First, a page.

Besides conducting debates and discussions at the academic level, the IJS also seeks to serve as a forum for activists in the field to initiate debates and air their views.
THE IJS is published by the Centre for Study of Society and Secularism (CSSS), a pioneer organization working for the promotion of communal harmony and the cause of secularism. The setting up of CSSS is the result of the growing concern of academics, social activists and prominent citizens and the affirmation of their efforts to strengthen the secular fabric of society.
|First Journal in its Field|
The IJS is a pioneering journal which has exclusively focussed attention on secular and communal problems from the historical, political, economic, cultural and sociological perspectives. It publishes original research material, book reviews, deliberations and debates of a high academic standard. We are seriously committed to make the IJS a distinctive and exclusive journal on this subject not only in India, but also South Asia.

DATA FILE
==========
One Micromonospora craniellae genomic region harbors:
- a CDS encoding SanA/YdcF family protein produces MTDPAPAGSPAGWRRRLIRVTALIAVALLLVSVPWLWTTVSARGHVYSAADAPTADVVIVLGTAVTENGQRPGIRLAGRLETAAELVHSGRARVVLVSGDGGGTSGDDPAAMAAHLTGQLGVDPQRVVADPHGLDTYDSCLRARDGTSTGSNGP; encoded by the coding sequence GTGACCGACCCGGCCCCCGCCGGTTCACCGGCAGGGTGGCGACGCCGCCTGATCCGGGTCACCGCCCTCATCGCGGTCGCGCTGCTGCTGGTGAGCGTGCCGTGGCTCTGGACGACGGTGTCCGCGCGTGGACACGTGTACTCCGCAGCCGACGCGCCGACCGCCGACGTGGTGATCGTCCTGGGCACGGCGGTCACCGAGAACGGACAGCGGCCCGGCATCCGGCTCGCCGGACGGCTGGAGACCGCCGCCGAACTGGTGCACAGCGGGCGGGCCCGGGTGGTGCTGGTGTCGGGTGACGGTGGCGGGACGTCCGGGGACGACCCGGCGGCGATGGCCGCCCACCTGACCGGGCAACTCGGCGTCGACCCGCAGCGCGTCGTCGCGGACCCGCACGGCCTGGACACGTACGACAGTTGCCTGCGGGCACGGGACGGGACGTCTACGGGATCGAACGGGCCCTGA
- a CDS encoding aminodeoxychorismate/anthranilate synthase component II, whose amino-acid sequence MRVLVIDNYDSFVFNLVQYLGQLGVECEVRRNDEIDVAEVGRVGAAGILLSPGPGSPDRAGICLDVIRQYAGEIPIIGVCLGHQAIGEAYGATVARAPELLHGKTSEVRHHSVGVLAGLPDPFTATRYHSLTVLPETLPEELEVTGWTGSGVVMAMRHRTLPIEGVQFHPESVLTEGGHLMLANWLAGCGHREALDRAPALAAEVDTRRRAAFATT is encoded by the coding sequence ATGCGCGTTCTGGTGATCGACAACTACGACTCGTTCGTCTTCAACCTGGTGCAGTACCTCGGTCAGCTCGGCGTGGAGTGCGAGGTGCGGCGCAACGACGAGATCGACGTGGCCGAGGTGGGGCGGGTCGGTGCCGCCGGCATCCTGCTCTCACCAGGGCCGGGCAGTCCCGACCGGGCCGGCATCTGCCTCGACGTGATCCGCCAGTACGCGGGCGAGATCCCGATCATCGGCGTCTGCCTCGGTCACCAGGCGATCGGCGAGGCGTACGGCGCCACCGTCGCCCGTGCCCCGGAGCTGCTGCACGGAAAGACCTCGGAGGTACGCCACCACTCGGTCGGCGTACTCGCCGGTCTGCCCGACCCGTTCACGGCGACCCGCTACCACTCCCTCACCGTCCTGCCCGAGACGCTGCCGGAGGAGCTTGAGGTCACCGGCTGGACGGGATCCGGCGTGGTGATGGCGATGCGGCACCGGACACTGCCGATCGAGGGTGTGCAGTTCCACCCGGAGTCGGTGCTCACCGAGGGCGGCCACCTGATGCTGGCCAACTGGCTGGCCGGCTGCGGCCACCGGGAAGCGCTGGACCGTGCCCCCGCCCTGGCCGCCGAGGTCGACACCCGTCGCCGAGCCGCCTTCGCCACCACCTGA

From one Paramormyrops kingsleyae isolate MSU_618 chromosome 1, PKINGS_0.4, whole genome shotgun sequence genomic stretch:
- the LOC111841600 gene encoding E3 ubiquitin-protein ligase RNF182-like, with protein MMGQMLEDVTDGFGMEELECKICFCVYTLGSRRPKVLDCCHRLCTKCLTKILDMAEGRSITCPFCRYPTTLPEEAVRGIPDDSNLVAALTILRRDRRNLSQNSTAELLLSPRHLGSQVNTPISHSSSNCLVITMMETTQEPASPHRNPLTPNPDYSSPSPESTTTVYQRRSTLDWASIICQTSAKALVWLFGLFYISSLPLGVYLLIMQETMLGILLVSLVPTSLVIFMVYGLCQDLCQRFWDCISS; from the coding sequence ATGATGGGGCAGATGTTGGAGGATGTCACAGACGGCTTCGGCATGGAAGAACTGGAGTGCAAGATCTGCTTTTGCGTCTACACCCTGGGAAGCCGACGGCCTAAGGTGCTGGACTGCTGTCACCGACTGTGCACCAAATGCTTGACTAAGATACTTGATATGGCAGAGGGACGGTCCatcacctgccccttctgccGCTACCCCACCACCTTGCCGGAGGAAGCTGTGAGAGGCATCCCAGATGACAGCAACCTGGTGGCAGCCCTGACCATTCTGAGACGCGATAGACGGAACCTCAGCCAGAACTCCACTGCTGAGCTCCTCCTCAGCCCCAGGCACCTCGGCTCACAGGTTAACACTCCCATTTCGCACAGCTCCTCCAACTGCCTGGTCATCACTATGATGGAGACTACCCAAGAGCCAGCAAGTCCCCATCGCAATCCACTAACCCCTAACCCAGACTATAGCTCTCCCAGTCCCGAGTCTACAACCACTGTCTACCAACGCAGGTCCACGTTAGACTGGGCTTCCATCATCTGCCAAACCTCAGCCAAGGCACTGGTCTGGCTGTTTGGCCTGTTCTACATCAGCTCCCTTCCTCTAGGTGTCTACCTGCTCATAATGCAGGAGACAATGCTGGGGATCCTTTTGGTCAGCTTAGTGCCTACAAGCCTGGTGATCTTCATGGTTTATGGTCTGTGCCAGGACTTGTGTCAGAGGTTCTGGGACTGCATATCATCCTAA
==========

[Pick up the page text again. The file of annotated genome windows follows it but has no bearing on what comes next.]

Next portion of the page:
|What does IJS Cover?|
Each issue contains a wide range of topical, well researched articles and papers on themes that include
- History of religious movements
- Evolution of the concept of secularism
- Racial and ethnic conflicts
- Secularism in the post-modern era
- Religion, politics and the State
- Media and communalism
- Gender and secularism
- Human rights and communal violence
- Judiciary and secularism
- Case studies of communal riots
In addition, each issue carries book reviews, appraisal of events, rejoinders from readers etc.